TDRS-H, -I, -J.
TDRSS (Tracking and Data Relay Satellite System) is a constellation of geosychronous communications satellites, each called a Tracking and Data Relay Satellite (TDRS), which, together with ground support facilities, is used for communications to and from the Space Shuttle, US portions of the International Space Station, and many unmanned low Earth orbiting NASA spacecraft, including Aura, the Compton Gamma Ray Observatory, Gravity Probe B, the Hubble Space Telescope, Landsat, TOPEX-Poseidon, and Wilkinson Microwave Anisotropy Probe. In addition, TDRSS provides data relay services to Antarctic facilities, such as McMurdo Station, by way of the TDRSS South Pole Relay, and launch data relay for expendible boosters, including Atlas IIA and rockets launched from the Sea Launch platform.
The first TDRS was launched in 1983 on the Space Shuttle Challenger's first flight, STS-6. The Inertial Upper Stage intended to lift the satellite to geostationary orbit didn't work properly, as a result of which TDRS 1 had to use its onboard thrusters to reach its correct orbit. This reduced its operational lifetime, and it has since been reduced to part-time duty supporting Antarctic communications. The second vehicle in the series was lost in the Challenger disaster and later replaced by TDRS-7.
TDRS 1 through 7 were built by TRW, and TDRS 8(H), 9(I), and 10(J) by Boeing's Satellite Systems. Each satellite has S-band and Ku-band systems (see frequency bands), which support multiple data-rates. The newer Boeing satellites replicate all of the services of the older TRW-built satellites and provide some additional ones as well, notably enhanced multiple access (MA) capability and Ka-band service.
When first launched, the TDRS satellites were the largest, most sophisticated communications satellites ever built. Each has a maximum diameter of 3.4 meters when stowed and measure 21 x 13 meters with solar panels deployed. The on-orbit mass of TDRS-H through -J is about 1,780 kilogramds.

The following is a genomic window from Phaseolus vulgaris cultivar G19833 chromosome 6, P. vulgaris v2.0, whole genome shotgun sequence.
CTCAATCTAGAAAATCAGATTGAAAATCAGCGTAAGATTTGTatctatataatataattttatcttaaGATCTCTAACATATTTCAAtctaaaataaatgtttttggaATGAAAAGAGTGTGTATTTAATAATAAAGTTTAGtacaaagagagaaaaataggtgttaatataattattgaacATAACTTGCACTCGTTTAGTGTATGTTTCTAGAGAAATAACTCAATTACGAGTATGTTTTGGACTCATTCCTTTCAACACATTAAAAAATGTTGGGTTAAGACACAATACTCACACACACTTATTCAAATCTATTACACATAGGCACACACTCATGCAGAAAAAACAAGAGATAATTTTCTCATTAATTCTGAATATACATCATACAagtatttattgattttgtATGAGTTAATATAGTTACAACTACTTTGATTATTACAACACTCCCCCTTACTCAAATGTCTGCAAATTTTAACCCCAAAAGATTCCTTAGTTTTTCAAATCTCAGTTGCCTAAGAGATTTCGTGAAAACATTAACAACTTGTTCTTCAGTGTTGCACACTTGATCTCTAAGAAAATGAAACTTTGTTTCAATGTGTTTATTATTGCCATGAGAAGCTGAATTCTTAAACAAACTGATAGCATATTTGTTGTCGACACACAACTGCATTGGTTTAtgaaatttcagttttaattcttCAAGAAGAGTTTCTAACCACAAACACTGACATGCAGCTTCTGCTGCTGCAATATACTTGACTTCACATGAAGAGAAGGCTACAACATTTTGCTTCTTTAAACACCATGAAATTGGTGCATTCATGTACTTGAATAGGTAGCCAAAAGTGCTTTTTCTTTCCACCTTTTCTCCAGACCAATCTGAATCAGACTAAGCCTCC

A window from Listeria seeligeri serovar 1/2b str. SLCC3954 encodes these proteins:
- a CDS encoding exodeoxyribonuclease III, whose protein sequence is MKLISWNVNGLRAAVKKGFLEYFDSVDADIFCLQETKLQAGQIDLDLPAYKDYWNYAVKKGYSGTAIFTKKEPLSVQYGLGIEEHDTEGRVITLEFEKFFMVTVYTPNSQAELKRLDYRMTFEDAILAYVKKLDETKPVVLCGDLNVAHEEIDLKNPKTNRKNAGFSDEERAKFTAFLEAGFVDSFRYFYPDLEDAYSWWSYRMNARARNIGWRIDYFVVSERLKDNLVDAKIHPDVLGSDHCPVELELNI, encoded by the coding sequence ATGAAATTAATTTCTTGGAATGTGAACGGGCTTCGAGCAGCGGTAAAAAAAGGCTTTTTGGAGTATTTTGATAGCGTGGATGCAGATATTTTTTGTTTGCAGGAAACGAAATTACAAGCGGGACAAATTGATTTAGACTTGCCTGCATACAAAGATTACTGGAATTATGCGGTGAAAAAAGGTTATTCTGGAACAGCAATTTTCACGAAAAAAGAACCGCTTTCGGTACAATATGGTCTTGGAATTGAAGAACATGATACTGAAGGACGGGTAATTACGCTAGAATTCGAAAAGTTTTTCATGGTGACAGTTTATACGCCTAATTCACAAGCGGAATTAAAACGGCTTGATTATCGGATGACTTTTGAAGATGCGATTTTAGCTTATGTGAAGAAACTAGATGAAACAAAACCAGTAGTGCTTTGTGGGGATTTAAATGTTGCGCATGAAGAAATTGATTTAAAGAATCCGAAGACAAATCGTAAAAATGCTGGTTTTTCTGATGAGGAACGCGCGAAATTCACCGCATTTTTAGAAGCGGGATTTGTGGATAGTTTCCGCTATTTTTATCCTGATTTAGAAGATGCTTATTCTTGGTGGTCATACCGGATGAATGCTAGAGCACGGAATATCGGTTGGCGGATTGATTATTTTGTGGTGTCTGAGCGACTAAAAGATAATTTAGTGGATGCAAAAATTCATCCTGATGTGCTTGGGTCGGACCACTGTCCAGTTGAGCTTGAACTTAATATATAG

The TDRSS ground segment is located near Las Cruces, New Mexico, and consists of two functionally identical ground terminals collectively known as the White Sands Complex. Customer forward data is uplinked from the ground segment to the TDRS and from the TDRS to the customer spacecraft. Return data is downlinked from the customer spacecraft via the TDRS to the ground segment and then on to the customer designated data collection location.
|spacecraft||launch date||launch vehicle||GSO location|
|TDRS 1||Apr 4, 1983||Shuttle STS-6||49° W|
|TDRS 3||Sep 29, 1988||Shuttle STS-26||275° W|
|TDRS 4||Mar 13, 1989||Shuttle STS-29||41° W|
|TDRS 5||Aug 2, 1991||Shuttle STS-43||174° W|
|TDRS 6||Jan 13, 1993||Shuttle STS-54||47° W|
|TDRS 7||Jul 13, 1995||Shuttle STS-70||150° W|
|TDRS 8 (H)||Jan 30, 2000||Atlas IIA||171.5° W|
|TDRS 9(I)||Mar 8, 2002||Atlas IIA||170° W|
|TDRS 10(J)||Dec 5, 2002||Atlas IIA||150.7° W|